The cop duo are on the trail of South African diplomats who are using their immunity to engage in criminal activities.
In America, Licence to Kill was unfortunate enough to open after Lethal Weapon 2, which knocked it right out of the water, Timothy Dalton's James Bond seeming cold and humourless next to the warm-blooded buddyhood of cops Mel Gibson and Danny Glover. They laugh, they cry, they are both near death several times, but we know these partners will never die; they're invulnerable. Murder and mayhem, surround them, but its stylised cartoon violence, Roadrunner-style.
Many viewers not seduced by Gibson and Glover's charms may find the jacked-up gleeful mayhem hard to tolerate; several critics have raised the spectre of the effects of these ultra-nasty movies on the general populace, but surely most moviegoers know the difference between gritty realism and stylised Hollywood action.
British-born director Richard Donner (of Superman fame) sets the tone from the first frame, jumping right into a raucous high-speed car chase that knocks the wind out of you. And he never lets up: the audience knows that every lull predicts another sequence of full-tilt excitement. Scripter Jeffrey Boam (who also wrote Indiana Jones And The Last Crusade) manages to keep the plot twisting and the audience on the edge of its seat, while at the same time deepening the two characters - we actually care what happens to these guys.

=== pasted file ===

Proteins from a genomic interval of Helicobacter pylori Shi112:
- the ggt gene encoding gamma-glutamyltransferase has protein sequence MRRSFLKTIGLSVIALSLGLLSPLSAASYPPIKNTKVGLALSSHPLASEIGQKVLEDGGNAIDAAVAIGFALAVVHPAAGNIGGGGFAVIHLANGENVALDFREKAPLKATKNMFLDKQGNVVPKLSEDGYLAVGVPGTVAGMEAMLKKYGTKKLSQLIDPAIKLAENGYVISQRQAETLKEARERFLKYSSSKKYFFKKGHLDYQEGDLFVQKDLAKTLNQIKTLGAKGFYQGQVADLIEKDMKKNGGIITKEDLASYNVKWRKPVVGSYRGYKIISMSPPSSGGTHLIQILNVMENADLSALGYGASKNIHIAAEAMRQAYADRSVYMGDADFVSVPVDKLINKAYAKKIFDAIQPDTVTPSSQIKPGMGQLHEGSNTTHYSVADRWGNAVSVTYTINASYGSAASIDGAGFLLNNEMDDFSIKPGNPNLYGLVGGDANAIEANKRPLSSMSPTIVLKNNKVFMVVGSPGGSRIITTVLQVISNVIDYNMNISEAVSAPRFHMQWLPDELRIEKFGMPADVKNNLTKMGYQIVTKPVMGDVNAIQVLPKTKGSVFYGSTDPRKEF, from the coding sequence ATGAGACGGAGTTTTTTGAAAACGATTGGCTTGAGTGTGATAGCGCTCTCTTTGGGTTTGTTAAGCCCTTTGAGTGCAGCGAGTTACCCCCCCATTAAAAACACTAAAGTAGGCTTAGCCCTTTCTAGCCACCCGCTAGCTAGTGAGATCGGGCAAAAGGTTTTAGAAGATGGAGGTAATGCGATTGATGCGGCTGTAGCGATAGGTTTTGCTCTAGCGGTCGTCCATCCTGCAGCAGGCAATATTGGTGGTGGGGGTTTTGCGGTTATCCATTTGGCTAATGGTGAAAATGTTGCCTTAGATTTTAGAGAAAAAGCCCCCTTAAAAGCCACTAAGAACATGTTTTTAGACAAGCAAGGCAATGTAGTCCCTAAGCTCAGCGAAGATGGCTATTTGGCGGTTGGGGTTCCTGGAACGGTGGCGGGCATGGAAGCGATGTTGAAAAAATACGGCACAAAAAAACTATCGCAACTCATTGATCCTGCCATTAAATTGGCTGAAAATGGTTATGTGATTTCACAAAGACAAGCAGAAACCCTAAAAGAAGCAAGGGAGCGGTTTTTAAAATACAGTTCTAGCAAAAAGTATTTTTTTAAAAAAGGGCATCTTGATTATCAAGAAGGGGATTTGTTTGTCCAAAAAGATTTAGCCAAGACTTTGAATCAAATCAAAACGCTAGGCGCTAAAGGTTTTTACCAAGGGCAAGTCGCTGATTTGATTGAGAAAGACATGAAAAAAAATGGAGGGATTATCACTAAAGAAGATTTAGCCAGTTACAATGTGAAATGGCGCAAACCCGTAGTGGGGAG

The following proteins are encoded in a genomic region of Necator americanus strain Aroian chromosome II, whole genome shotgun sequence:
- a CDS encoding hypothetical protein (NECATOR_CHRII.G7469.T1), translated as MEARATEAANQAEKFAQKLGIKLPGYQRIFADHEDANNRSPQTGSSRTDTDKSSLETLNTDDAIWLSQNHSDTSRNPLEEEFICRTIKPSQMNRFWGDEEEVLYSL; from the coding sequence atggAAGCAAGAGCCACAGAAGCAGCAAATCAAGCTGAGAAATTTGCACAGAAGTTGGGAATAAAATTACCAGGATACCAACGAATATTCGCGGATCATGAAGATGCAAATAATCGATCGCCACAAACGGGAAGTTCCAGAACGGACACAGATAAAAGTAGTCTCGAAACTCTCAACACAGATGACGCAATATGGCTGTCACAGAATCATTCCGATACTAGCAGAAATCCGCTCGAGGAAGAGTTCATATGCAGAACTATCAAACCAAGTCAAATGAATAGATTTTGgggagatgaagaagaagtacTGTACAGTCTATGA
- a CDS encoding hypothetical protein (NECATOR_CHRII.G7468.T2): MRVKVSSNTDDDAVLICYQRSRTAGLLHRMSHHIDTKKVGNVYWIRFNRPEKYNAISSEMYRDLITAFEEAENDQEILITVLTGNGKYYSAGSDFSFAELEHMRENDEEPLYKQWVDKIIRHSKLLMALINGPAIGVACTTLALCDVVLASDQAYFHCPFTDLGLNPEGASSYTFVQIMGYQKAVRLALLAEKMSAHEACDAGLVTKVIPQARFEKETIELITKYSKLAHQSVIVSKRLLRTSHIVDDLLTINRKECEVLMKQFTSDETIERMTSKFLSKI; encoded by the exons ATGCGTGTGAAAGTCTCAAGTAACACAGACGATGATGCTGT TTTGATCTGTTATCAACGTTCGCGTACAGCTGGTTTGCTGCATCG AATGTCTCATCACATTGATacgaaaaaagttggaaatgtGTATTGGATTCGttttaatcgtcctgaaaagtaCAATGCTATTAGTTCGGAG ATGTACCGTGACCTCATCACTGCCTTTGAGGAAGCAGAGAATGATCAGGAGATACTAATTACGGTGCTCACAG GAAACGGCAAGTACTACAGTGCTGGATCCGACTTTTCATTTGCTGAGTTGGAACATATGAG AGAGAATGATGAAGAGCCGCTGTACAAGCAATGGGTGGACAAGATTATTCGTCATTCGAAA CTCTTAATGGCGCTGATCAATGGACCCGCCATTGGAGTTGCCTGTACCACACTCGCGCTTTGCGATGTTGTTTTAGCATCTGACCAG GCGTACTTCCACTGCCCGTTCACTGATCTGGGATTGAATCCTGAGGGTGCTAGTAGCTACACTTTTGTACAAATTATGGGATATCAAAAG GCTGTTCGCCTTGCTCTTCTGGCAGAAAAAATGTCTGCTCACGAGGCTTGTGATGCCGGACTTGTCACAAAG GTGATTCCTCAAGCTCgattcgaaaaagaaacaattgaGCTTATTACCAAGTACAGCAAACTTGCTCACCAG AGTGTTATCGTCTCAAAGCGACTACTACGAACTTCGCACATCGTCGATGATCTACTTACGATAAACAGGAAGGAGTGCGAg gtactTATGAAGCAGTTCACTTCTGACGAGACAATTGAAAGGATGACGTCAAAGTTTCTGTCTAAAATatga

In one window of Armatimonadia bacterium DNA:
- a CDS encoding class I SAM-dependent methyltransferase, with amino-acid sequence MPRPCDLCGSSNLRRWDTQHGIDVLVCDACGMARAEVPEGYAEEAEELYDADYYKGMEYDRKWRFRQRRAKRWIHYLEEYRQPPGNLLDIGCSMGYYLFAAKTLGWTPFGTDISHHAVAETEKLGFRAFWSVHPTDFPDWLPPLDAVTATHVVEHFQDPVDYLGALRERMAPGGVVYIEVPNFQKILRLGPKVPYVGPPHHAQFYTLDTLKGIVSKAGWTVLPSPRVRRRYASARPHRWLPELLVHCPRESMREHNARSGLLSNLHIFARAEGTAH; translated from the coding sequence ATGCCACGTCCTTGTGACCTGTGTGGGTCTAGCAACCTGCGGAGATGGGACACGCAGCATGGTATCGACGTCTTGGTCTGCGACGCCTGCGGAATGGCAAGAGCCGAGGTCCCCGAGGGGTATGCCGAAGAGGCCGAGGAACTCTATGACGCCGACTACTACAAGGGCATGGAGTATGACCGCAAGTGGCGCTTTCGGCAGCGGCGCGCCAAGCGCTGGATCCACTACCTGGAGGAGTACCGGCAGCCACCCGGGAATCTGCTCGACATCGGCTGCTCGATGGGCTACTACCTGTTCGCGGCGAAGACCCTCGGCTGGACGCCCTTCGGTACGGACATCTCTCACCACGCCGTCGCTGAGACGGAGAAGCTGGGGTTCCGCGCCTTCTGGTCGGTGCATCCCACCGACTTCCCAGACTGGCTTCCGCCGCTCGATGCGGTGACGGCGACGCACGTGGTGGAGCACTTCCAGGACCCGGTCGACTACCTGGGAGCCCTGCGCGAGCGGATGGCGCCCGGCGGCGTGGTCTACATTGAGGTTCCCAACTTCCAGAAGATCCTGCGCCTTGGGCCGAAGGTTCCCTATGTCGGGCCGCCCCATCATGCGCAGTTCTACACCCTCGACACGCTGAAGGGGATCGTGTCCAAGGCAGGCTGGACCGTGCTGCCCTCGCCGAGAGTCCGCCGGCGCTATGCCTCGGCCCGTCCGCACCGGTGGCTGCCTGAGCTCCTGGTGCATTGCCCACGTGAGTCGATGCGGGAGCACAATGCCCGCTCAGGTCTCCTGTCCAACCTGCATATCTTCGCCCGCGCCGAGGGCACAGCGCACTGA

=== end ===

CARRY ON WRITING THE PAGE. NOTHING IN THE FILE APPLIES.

While the underrated Glover really helped carry the original picture, this time Gibson is given much more to do, and he delivers: he's funny, makes credible love to a fetching Patsy Kensit, deepens his friendship with Glover, and fills in some of the details of his past. The movie's villains are Hollywood's closest answer to contemporary fascists: South African functionaries using diplomatic immunity as a cover for serious drug running. The filmmakers give character actor Joe Pesci enough screen-time to create a money-laundering snitch under Gibson/Glover's guard who is both hilariously irritating and loveable.
Unlike most sequels Lethal Weapon 2 is neither predictable nor conventional. It's just pumped full of juice.